EMBARGOED UNTIL 00:01 19 FEBRUARY 2009
104 QUEEN’S COUNSEL APPOINTED IN 2008/09 COMPETITION
The third round of appointments as Queen’s Counsel was announced today. These appointments are made by an independent Selection Panel, which recommends who should receive this highly sought-after award. All those appointed have demonstrated excellence in advocacy in the higher courts. Baroness Butler-Sloss, Interim Chairman of the QC Selection Panel, said today:
I have the pleasure of announcing these 104 names. All applicants are assessed against a common competency framework and the same standard of excellence and it is encouraging to see that a wide variety of advocates are among those whose appointment is announced today. There are no quotas, and we treat all applications in the same way, but the range of appointments reflects the openness and fairness of the selection process.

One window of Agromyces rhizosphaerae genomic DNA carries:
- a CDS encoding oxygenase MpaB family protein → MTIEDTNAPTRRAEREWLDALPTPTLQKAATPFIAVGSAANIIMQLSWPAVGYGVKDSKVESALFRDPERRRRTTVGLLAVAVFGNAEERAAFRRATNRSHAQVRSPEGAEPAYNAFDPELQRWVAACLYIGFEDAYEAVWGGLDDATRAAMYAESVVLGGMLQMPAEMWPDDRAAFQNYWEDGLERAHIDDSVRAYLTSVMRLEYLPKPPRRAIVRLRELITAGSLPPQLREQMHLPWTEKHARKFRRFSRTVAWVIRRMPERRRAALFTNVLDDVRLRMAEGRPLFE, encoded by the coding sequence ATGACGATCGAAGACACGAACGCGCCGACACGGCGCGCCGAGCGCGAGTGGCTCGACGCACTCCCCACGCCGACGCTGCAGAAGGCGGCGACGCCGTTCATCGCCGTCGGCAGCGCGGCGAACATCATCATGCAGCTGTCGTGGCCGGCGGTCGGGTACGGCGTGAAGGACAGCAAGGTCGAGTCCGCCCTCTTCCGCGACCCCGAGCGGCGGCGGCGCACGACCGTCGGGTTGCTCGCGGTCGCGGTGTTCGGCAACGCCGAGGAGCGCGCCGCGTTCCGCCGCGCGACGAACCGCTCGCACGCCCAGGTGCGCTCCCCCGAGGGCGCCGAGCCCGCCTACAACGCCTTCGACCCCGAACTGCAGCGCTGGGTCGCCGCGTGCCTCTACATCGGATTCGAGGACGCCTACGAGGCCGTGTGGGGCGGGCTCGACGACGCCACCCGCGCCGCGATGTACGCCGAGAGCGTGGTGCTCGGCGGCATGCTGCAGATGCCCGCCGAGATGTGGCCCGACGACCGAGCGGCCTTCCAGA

On this occasion, the Selection Panel made two significant improvements to the scheme, firstly by inviting applicants to describe the nature of their particular practice in their self-assessment and secondly by looking specifically at both
preparation for, and resolution of, disputes in relation to written and oral advocacy.
Although I applaud the achievement of all those whose appointment was announced today there are four categories of applicant which I would like to single out for special mention:
Employed Barristers: I know there have been concerns at the employed bar that the current selection arrangements are not for them. Our process is for any advocate whatever their employment status who can demonstrate excellence in written or oral advocacy in the higher courts. This year only two employed barristers applied, but I am delighted to say that they have both been appointed. I hope that this will encourage other suitable employed advocates to apply in the future.